A will that is created in Texas may or may not be valid in another state. It is also possible that a will created today won't meet a person's needs in a year or a decade from now. Therefore, it is important that a person takes time to review an estate plan after it has been created. An estate review includes spending time looking at beneficiary designations on 401(k) plans and similar documents.
The person who is listed on the designation form is the person who gets the asset. This is true even if someone else is named in a will or trust. Individuals may also need to update an estate plan if they have a child or grandchild to provide for. As life events occur, a person may need to be taken out of a will or trust. For example, a former spouse may not be the appropriate party to receive cash or a home.
The same might be true of an executor or trustee. The person currently listed as fulfilling this position could be too old or sick to do so properly. It is also possible that an individual has lost touch with an executor or trustee and needs to name someone who better understands his or her needs.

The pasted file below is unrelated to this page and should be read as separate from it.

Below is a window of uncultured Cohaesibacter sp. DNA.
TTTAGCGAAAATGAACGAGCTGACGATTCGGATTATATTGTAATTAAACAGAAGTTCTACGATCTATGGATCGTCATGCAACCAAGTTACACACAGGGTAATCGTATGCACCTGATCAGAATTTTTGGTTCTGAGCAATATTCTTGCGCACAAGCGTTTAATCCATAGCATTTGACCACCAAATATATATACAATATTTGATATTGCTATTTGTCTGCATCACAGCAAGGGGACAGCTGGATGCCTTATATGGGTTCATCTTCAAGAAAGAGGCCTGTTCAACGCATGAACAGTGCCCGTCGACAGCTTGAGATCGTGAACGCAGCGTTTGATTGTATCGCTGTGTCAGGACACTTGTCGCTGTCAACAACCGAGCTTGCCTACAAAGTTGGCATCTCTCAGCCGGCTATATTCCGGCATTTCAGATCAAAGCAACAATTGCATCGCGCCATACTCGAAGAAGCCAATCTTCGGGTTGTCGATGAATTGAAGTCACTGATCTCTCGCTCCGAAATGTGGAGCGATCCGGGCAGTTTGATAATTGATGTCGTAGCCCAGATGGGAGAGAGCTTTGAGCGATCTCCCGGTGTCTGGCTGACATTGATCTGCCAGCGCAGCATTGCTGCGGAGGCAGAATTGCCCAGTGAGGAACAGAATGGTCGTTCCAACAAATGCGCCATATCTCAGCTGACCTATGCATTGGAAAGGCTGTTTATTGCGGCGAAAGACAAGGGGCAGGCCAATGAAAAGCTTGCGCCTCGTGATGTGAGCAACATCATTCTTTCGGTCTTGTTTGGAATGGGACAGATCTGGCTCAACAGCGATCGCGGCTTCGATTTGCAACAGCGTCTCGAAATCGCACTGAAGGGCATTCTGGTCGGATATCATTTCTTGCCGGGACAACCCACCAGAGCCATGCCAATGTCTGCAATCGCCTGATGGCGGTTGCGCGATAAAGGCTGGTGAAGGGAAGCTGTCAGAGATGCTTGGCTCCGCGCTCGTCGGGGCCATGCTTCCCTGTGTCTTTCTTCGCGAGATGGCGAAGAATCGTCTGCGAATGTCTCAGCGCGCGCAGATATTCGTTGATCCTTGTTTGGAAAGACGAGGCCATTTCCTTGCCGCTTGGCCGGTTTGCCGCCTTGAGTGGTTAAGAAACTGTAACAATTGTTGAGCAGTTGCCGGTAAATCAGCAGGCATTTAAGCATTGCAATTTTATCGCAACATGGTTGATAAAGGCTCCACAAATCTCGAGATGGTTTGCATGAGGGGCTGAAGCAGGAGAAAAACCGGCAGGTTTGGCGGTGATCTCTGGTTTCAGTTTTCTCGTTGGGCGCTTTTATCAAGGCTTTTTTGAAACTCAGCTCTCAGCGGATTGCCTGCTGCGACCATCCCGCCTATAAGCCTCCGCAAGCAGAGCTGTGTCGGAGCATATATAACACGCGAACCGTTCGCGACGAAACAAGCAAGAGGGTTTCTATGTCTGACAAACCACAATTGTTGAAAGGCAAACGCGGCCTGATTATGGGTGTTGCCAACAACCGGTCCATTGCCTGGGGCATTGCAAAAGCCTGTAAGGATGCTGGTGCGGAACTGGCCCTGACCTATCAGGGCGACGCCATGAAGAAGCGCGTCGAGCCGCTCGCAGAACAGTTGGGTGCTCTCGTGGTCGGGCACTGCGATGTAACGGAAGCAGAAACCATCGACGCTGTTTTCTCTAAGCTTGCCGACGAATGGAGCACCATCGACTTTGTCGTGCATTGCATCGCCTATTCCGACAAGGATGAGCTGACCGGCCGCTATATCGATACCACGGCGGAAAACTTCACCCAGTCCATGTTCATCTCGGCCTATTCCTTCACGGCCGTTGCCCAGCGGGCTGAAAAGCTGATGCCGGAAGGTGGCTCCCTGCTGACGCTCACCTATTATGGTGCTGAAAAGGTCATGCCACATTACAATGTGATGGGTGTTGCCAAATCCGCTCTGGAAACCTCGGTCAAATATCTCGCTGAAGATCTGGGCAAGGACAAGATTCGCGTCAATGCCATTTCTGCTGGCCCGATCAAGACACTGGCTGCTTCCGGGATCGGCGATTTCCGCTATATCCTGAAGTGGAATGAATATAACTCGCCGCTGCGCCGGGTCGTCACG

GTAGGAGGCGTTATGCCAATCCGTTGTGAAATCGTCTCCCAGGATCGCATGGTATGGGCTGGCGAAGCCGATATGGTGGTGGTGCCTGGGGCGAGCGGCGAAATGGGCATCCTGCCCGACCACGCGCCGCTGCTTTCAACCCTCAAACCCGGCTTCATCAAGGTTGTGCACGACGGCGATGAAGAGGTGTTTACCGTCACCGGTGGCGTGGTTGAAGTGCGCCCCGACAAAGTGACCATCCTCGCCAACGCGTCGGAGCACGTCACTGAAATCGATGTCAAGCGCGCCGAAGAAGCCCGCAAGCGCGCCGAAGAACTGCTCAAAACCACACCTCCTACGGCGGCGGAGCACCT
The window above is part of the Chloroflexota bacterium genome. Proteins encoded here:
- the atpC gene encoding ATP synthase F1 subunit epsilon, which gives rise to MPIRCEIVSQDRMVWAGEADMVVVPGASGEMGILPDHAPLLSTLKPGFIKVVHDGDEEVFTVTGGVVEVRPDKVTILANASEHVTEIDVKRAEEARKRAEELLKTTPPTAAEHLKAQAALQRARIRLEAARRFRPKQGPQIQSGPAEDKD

Individuals should plan to engage in the estate planning process throughout their entire lives. This may consist of a series of meetings with attorneys as well as informal reviews when the need arises. Taking time to make sure that a plan is adequate may prevent family fights or other issues from occurring after a person passes. Ultimately, survivors may be able to spend more time grieving the loss of a loved one as opposed to spending time in a probate or other court.